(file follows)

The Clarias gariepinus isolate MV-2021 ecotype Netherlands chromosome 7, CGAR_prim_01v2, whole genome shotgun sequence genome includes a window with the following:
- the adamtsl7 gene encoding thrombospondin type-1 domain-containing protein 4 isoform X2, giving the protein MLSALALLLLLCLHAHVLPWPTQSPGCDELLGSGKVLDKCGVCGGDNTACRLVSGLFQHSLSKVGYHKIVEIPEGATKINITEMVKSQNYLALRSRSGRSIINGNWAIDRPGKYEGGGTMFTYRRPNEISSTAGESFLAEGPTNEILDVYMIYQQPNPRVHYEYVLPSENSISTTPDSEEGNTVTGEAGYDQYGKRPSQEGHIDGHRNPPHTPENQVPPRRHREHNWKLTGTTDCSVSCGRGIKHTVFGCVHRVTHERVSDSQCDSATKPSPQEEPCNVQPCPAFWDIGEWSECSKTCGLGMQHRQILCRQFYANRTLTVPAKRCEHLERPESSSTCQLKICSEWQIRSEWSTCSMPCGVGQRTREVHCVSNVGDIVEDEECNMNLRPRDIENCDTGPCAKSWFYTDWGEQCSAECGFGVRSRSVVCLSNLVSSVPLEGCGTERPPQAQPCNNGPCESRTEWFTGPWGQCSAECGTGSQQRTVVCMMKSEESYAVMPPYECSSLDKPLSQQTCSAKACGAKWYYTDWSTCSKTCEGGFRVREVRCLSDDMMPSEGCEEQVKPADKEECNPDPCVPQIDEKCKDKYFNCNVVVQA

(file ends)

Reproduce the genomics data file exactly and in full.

The Clarias gariepinus isolate MV-2021 ecotype Netherlands chromosome 7, CGAR_prim_01v2, whole genome shotgun sequence genome includes a window with the following:
- the adamtsl7 gene encoding thrombospondin type-1 domain-containing protein 4 isoform X2, giving the protein MLSALALLLLLCLHAHVLPWPTQSPGCDELLGSGKVLDKCGVCGGDNTACRLVSGLFQHSLSKVGYHKIVEIPEGATKINITEMVKSQNYLALRSRSGRSIINGNWAIDRPGKYEGGGTMFTYRRPNEISSTAGESFLAEGPTNEILDVYMIYQQPNPRVHYEYVLPSENSISTTPDSEEGNTVTGEAGYDQYGKRPSQEGHIDGHRNPPHTPENQVPPRRHREHNWKLTGTTDCSVSCGRGIKHTVFGCVHRVTHERVSDSQCDSATKPSPQEEPCNVQPCPAFWDIGEWSECSKTCGLGMQHRQILCRQFYANRTLTVPAKRCEHLERPESSSTCQLKICSEWQIRSEWSTCSMPCGVGQRTREVHCVSNVGDIVEDEECNMNLRPRDIENCDTGPCAKSWFYTDWGEQCSAECGFGVRSRSVVCLSNLVSSVPLEGCGTERPPQAQPCNNGPCESRTEWFTGPWGQCSAECGTGSQQRTVVCMMKSEESYAVMPPYECSSLDKPLSQQTCSAKACGAKWYYTDWSTCSKTCEGGFRVREVRCLSDDMMPSEGCEEQVKPADKEECNPDPCVPQIDEKCKDKYFNCNVVVQA